Members, staff and volunteers mixing in the reception area at Body & Soul.

Members, staff and volunteers mixing in the reception area at Body & Soul.

Our work with adults who have experienced childhood adversity

Those of us who work with troubled adults know that childhood adversity and trauma are usually the root cause of difficulties in later life, but services are often funded by and arranged in relation to particular current ‘symptoms’.

At Body & Soul we offer a community model. Members join us for life and we work to create a connection with each individual. Research tells us what we already know – trauma and childhood adversity are about lack of connection, loss of connection, broken connection or abuse of connection, and at Body & Soul we create connections that heal, connections that last, connections that transform. Research into neuroplasticity shows us that the unhelpful patterns that can result from childhood adversity can be changed in later life.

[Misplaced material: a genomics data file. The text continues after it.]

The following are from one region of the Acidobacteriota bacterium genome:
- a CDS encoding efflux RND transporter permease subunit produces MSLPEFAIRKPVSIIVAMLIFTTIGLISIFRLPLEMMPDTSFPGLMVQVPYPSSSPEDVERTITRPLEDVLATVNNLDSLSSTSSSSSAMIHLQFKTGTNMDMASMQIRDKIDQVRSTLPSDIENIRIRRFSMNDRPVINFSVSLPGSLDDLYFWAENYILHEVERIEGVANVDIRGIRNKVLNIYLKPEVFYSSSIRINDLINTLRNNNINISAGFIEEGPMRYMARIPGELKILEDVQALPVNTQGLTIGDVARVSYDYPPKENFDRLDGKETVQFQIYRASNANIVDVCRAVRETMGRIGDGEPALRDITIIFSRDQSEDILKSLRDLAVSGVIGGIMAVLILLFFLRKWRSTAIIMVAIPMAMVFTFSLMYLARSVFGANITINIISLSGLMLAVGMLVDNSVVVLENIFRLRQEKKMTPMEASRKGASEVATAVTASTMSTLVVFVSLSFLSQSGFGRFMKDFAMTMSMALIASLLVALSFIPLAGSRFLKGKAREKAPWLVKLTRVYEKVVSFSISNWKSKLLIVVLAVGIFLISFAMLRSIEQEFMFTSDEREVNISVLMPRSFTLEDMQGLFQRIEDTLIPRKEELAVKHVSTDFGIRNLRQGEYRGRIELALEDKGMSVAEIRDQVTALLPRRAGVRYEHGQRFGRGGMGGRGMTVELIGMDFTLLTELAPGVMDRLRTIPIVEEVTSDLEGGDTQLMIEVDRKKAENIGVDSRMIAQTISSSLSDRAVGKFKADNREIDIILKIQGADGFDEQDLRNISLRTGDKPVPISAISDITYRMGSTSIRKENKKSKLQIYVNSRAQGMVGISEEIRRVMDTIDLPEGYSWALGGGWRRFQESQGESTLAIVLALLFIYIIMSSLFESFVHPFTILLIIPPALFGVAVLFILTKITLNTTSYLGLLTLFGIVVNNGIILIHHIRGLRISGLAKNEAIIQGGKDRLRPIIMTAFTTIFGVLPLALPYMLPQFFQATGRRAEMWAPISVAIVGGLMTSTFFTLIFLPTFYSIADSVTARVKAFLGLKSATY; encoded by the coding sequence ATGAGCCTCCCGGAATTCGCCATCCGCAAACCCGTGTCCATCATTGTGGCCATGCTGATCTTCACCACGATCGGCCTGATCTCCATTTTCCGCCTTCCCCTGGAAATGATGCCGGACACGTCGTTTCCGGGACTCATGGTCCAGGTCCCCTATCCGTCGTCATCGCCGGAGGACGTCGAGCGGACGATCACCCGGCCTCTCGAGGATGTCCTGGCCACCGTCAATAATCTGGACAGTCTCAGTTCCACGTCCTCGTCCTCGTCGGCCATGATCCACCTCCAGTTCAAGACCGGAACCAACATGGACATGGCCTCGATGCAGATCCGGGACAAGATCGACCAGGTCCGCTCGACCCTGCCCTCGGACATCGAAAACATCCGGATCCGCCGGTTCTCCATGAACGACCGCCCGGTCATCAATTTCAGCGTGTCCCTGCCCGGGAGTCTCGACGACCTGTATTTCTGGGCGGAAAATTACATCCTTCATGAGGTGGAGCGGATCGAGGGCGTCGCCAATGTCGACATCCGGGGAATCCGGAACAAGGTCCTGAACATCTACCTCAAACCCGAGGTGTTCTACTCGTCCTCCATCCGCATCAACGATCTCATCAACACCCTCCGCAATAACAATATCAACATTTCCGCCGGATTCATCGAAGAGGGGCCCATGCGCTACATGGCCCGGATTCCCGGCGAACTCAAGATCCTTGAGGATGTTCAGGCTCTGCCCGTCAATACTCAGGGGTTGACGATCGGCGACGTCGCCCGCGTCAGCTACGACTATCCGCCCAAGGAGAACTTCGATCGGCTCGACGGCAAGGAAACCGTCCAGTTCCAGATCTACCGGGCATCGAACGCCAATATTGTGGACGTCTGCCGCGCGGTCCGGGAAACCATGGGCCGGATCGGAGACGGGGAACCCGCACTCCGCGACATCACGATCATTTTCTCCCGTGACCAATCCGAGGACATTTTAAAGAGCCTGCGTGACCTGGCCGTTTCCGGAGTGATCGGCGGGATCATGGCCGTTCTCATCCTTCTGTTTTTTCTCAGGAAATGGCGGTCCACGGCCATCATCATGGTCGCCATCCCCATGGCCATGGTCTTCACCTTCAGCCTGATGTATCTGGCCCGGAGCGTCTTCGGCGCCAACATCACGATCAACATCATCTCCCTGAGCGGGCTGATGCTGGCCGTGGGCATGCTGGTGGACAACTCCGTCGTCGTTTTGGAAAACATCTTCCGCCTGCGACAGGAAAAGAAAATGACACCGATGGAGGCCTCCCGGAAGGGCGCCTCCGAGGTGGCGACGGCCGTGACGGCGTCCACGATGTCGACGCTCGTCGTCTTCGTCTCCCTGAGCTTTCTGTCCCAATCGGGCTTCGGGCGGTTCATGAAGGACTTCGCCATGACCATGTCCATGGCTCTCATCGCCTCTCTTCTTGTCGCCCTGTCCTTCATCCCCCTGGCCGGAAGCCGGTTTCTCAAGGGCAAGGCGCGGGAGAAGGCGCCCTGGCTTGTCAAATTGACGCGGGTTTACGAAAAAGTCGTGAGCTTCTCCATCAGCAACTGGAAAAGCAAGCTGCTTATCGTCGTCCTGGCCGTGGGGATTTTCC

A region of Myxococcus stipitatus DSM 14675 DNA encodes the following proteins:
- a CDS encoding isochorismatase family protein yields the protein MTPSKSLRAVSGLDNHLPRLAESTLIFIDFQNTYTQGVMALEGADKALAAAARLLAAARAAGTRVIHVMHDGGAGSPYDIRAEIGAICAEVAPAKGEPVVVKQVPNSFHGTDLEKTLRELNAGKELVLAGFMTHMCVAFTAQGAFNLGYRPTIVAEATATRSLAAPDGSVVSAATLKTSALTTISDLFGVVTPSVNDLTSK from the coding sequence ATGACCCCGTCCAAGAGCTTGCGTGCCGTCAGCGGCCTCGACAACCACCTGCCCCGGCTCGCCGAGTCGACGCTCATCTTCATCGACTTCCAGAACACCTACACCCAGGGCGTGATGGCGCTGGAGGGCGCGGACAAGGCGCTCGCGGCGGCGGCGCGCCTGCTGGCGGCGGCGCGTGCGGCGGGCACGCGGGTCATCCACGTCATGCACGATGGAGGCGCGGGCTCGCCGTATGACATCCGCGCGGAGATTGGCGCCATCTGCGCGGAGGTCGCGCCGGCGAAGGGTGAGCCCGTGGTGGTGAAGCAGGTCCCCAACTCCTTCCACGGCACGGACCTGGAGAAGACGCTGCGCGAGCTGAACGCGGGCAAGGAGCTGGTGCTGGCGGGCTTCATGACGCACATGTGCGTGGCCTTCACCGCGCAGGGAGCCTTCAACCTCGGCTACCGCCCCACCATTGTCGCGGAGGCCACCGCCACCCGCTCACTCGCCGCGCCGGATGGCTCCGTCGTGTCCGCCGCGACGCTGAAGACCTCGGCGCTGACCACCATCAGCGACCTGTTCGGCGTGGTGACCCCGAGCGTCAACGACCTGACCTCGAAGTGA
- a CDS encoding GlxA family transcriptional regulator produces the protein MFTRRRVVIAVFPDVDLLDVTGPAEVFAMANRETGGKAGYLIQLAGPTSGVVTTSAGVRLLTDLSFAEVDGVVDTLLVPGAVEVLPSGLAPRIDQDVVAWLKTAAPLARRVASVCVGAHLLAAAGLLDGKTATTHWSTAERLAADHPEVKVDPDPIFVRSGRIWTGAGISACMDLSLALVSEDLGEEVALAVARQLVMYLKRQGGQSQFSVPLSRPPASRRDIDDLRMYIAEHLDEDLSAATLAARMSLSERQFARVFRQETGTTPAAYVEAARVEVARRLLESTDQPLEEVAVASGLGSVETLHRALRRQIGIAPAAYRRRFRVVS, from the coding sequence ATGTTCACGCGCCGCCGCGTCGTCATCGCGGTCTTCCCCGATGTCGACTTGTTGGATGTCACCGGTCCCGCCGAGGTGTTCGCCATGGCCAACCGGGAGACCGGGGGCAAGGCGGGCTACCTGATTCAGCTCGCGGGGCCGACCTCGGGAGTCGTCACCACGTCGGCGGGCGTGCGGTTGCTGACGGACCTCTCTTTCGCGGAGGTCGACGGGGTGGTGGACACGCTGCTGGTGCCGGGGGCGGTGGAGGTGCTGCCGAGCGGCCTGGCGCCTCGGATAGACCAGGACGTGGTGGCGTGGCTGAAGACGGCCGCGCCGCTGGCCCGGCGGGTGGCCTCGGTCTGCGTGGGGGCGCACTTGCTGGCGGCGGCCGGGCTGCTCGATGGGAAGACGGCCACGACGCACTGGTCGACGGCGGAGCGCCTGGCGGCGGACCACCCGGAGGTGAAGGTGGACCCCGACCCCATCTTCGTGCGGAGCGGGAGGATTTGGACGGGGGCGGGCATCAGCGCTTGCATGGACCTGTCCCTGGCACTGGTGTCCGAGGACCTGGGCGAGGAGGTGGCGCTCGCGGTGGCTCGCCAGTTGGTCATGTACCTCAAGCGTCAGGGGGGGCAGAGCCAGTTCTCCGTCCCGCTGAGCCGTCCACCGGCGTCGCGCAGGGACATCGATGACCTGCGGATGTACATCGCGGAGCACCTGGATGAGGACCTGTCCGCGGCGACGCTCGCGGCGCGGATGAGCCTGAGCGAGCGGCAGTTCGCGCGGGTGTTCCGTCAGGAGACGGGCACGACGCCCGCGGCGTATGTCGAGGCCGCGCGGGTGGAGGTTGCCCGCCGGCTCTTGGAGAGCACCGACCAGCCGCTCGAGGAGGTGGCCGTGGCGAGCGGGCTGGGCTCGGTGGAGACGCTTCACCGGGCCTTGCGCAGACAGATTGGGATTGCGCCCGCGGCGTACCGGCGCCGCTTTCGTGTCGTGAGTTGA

We offer a range of interventions to nourish and sustain, all of which are important in different ways for different members at different times according to their particular circumstances. Everyone takes part in a shared meal which not only nourishes the body but also provides positive, celebratory connection; everyone participates in themed workshops which encourage discussion and debate, promote knowledge and foster connection; everyone has access to talking and complementary therapies and casework support; and, most of all, everyone is welcomed, celebrated, cared for and made to feel at home.

We know that the ability to manage difficulties in the present is hugely influenced by whether someone had a nourishing childhood or a childhood characterised by adversity. Rather than focusing on presenting problems, we seek to heal the original trauma, which fosters a resilient relationship to challenges in the present. The recent research into trauma treatment all points to the same thing: trauma is about loss of connection – to self and to other – and healing is about mending connection. That is what we do.